Yes there are examples where it works for the most part(see: The Swarm Cycle) and then there are examples where it can go off the rails in various and sundry ways. Naked in School (Karen Wagner variants) would actually be somewhat of an example. But then, NiS also has the thing where there is no requirement for "external consistency" (between already existing stories) for more than a very small number of bullet points. ....Which is why it can also exemplify how different authors can go different directions even with the same premise and same general set of rules.

Once you start dealing with "a consistent universe" between authors and stories, some kind of gatekeeping starts to become required. Be that a single person, or a group, just also remember that groups can "become political" in some way even if the group politics have nothing to do with the other kind of politics. (Bob always agrees with Sue, Jake almost never agrees with suggestions or ideas from Bob, etc)

The gatekeeping side of things can also get annoying when dealing with variable author productivity and significant events. As it creates scenarios where one author can inadvertently(or deliberately) hold up the work of several others because they're waiting for that author to release a particular story/book first.

And of course, as a universe becomes increasingly large, it becomes increasingly difficult for people to do things without stepping on something. For that matter, many authors have that problem with their own setting. Now try doing that for one with several million written words across multiple authors and a half-dozen or more different story lines.

Ernest Bywater

@Crumbly Writer

I'm only planning on the one story,


That was the situation with Winds of Change and neither Mike or I wanted to do another story in that universe, despite the universe being open to several. That's why Mike asked me to create the universe and make it open to other authors to do stories in. The universe was created after the story was completed and people asked for more.

If the single story closes out the universe with no room for other stories then you don't need a universe to place it in. But if there's room for others to write in it, then you need to create the universe after you finish the story and let people know about it.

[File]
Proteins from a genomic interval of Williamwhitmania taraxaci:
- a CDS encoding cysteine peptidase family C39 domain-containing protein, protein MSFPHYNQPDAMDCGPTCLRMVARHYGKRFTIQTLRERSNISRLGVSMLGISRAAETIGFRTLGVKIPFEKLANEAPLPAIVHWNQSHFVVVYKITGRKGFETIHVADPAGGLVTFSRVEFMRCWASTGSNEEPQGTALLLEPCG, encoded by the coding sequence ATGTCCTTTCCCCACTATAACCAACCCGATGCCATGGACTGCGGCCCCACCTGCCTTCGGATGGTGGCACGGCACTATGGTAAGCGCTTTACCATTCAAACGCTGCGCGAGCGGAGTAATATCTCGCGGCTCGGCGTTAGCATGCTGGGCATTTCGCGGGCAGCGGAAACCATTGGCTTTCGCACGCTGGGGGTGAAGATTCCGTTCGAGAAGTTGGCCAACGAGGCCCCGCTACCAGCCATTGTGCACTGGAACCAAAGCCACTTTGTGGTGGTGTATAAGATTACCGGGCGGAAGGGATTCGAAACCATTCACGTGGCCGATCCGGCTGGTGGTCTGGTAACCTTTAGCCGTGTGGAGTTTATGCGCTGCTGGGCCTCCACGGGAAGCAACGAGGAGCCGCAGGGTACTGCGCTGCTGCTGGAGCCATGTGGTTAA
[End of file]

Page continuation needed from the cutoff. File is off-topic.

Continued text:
Replies:   Crumbly Writer
Ernest Bywater

@Not_a_ID

Once you start dealing with "a consistent universe" between authors and stories, some kind of gatekeeping starts to become required.


On Sol there are 3 universe levels.

1. Only the universe creator can write stories for it and add them in.

2. The universe creator allows other authors to write and add stories, but they approve the individual authors.

3. Anyone can write and add a story to the universe once it's made publicly open.

In the first two the universe creator can exercise some control over the stories and authors, if they wish to. In the last it's left up to the authors to abide by the rules set out by the universe creator and there is no checking or control.

StarFleet Carl

@REP

Enjoyed the first story and looking forward to the next.


Keep in mind I didn't write the first one. But when it was made into an open universe, I had this silly idea for a story based in that world.

Crumbly Writer

@Ernest Bywater

If the single story closes out the universe with no room for other stories then you don't need a universe to place it in. But if there's room for others to write in it, then you need to create the universe after you finish the story and let people know about it.

With the ideas we're playing with, it's another Post-Apocalyptic world, where the survivors are congregated in very specific geographical areas, and the conflicts arise between the different areas after they've each managed to stabilize their own local situation. Thus my book, the first in this universe, only deals with one particular 'zone'. Other authors would be free to take the premise and extend it to other zones, across the globe, which were similarly affected, but which responded differently than the initial groups did.

Thus there shouldn't be an issue with one author 'spoiling' the story of anyone else, as long as they stick to their particular areas (i.e. there's likely not much sharing of specific characters, other than one of two moving from one 'zone' to another one further away.

helmut_meukel

@Not_a_ID

And of course, as a universe becomes increasingly large, it becomes increasingly difficult for people to do things without stepping on something. For that matter, many authors have that problem with their own setting. Now try doing that for one with several million written words across multiple authors and a half-dozen or more different story lines.


Eric Flint's 1632 universe is open for all authors, but IIRC you've to follow quite some rules. If you want to use historical persons, or resources and/or people brought back in time, you need approval. If you want to work with modern technology you have to show how this can be done using resources available in 1632 and be realistic about the time frame.

Your final story needs to be accepted for publishing in the bi-monthly "Grantville Gazette", but you get paid for it.


HM.